Brother Guy J. Consolmagno, S.J., director of the Vatican Observatory and president of the Vatican Observatory Foundation, will deliver the Rev. George V. Coyne, S.J. Lecture, “Your God is Too Small,” on Wednesday, April 12, at 7 p.m. at Weasler Auditorium.
The annual lecture is hosted by the Department of Physics in the Klingler College of Arts and Sciences. The lecture is open to the public. Register online.
Brother Consolmagno obtained his Bachelor of Science in 1974 and Master of Science in 1975 in Earth and planetary sciences from the Massachusetts Institute of Technology, and his Ph.D. in planetary science from the University of Arizona in 1978. He was then a postdoctoral fellow and lecturer at the Harvard College Observatory and continued as postdoc and lecturer at MIT.
In 1983, Brother Consolmagno left MIT to join the U.S. Peace Corps where he served for two years in Kenya teaching physics and astronomy. Upon his return to the U.S., he served as assistant professor of physics at Lafayette College where he taught until his entry into the Jesuit order in 1989. He took vows as a Jesuit brother in 1991, and studied philosophy and theology at Loyola University Chicago and physics at the University of Chicago before his assignment to the Vatican Observatory in 1993.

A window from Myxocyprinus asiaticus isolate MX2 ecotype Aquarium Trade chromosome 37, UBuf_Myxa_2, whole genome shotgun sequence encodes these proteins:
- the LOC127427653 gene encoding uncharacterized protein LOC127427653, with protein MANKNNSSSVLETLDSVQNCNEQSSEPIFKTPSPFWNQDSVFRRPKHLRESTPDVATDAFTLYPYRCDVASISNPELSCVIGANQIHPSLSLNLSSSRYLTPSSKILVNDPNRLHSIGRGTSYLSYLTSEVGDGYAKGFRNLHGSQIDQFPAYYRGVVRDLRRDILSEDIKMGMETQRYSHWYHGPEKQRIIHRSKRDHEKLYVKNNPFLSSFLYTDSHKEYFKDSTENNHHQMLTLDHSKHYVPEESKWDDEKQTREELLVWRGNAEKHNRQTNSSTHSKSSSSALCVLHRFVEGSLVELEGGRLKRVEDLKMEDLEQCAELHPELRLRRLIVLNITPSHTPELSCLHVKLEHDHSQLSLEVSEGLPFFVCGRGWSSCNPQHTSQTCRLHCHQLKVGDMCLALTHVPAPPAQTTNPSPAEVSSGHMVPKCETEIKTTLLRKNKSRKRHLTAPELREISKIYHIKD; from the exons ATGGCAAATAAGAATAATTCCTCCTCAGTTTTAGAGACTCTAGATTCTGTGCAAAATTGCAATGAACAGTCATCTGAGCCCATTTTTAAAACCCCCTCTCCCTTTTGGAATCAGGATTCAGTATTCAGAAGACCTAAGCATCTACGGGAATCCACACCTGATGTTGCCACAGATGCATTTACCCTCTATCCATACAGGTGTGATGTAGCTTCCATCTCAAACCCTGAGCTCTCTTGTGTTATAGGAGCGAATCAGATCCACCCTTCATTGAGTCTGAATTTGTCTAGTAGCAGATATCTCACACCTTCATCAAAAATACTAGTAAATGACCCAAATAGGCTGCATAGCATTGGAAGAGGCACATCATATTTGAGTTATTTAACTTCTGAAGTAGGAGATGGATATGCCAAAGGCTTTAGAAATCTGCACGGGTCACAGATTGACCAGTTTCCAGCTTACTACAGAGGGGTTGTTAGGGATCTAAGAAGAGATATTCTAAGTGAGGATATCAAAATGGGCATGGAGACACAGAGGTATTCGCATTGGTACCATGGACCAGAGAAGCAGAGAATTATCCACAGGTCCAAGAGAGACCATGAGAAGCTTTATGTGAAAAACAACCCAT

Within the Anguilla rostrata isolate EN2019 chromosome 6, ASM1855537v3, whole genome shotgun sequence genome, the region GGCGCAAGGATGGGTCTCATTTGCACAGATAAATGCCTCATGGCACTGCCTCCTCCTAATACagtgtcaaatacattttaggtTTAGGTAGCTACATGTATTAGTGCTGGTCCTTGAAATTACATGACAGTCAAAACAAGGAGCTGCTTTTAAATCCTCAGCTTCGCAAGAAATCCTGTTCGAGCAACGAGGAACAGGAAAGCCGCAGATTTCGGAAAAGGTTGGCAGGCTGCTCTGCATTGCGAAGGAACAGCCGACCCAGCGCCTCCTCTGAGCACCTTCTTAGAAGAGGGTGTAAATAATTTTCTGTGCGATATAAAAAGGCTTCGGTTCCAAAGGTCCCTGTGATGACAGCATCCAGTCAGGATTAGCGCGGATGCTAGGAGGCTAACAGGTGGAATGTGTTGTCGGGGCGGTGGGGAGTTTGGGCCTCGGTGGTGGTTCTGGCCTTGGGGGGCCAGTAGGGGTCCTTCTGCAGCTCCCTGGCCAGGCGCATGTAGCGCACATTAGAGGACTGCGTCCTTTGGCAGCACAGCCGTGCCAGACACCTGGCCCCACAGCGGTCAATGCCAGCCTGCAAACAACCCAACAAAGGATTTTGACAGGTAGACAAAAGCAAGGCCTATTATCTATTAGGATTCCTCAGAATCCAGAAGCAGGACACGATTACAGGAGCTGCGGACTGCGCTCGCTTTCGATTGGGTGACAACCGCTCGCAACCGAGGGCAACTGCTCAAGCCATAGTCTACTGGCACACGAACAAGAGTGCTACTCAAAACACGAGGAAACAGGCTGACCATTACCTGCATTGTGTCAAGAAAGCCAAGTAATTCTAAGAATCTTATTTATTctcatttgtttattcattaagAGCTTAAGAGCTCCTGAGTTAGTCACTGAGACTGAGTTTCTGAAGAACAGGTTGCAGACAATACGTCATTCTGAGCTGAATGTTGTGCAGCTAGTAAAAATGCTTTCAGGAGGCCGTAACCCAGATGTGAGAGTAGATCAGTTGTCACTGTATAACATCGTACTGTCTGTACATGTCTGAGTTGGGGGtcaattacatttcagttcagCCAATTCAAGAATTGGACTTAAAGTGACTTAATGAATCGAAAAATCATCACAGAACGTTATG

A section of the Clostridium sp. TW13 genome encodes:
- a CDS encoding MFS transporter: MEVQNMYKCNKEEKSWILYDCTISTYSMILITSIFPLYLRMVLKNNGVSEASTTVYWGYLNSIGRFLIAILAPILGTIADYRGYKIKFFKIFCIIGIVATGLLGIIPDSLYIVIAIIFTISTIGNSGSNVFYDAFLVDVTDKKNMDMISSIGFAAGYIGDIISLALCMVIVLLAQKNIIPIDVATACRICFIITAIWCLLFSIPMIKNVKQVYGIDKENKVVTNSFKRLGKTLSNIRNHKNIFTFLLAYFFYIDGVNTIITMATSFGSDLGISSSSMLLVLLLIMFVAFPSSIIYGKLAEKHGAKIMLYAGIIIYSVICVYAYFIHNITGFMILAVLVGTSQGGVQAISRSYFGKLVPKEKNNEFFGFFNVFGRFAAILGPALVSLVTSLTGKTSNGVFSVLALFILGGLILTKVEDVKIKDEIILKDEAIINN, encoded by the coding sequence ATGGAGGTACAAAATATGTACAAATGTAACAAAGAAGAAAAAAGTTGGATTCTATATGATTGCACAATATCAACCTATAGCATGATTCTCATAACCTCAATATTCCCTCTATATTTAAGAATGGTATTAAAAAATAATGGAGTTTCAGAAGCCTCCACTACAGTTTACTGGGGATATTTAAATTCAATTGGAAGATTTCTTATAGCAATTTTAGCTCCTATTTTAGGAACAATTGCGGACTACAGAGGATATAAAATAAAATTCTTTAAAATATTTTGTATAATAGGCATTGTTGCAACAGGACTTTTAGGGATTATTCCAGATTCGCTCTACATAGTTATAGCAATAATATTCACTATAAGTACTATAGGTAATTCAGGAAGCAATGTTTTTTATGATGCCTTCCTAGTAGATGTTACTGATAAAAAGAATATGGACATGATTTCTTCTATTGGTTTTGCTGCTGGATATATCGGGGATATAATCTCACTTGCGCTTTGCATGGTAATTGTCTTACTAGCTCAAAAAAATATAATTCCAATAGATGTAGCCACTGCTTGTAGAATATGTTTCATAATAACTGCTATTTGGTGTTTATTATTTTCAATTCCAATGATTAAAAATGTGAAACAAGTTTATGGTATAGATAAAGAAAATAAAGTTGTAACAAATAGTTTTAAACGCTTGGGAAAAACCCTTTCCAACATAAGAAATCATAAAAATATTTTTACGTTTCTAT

Brother Consolmagno has co-authored two astronomy books: “Turn Left at Orion” and “Worlds Apart.” He is also the author or co-author of four books exploring faith and science issues, including “The Way to the Dwelling of Light,” “Brother Astronomer,” “God’s Mechanics,” and “Would You Baptize an Extraterrestrial?” He also edited “The Heavens Proclaim” and, since 2004, he has written a monthly column on astronomy for the British Catholic periodical, The Tablet.
The Rev. George V. Coyne, S.J. Annual Lecture in Astronomy and Astrophysics was established in 2005 in honor of Father Coyne, former director of the Vatican Observatory. In that role, he led a team of Jesuit astronomers in conducting cutting-edge astronomical research and in developing new telescopes and other instrumentation for studying the cosmos. The lecture series honors the tradition of excellence in research exemplified by Father Coyne by bringing an outstanding astronomer or astrophysicist to the Marquette campus to give a public lecture explaining their research.